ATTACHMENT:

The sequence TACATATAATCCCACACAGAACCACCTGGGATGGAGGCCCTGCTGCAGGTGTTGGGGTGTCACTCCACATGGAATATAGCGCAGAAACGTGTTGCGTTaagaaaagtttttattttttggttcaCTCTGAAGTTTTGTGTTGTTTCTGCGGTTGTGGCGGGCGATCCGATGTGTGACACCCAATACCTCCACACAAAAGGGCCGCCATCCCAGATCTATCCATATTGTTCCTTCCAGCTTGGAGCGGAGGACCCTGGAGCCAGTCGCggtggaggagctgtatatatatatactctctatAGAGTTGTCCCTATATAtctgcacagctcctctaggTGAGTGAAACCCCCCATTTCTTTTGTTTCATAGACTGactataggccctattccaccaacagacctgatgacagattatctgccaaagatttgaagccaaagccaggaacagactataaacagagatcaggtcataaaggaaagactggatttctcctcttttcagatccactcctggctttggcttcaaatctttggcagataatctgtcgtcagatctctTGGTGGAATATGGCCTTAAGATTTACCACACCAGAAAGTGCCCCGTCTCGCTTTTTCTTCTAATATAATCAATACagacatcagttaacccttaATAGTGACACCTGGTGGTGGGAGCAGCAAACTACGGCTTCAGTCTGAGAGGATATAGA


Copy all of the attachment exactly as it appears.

The sequence TACATATAATCCCACACAGAACCACCTGGGATGGAGGCCCTGCTGCAGGTGTTGGGGTGTCACTCCACATGGAATATAGCGCAGAAACGTGTTGCGTTaagaaaagtttttattttttggttcaCTCTGAAGTTTTGTGTTGTTTCTGCGGTTGTGGCGGGCGATCCGATGTGTGACACCCAATACCTCCACACAAAAGGGCCGCCATCCCAGATCTATCCATATTGTTCCTTCCAGCTTGGAGCGGAGGACCCTGGAGCCAGTCGCggtggaggagctgtatatatatatactctctatAGAGTTGTCCCTATATAtctgcacagctcctctaggTGAGTGAAACCCCCCATTTCTTTTGTTTCATAGACTGactataggccctattccaccaacagacctgatgacagattatctgccaaagatttgaagccaaagccaggaacagactataaacagagatcaggtcataaaggaaagactggatttctcctcttttcagatccactcctggctttggcttcaaatctttggcagataatctgtcgtcagatctctTGGTGGAATATGGCCTTAAGATTTACCACACCAGAAAGTGCCCCGTCTCGCTTTTTCTTCTAATATAATCAATACagacatcagttaacccttaATAGTGACACCTGGTGGTGGGAGCAGCAAACTACGGCTTCAGTCTGAGAGGATATAGA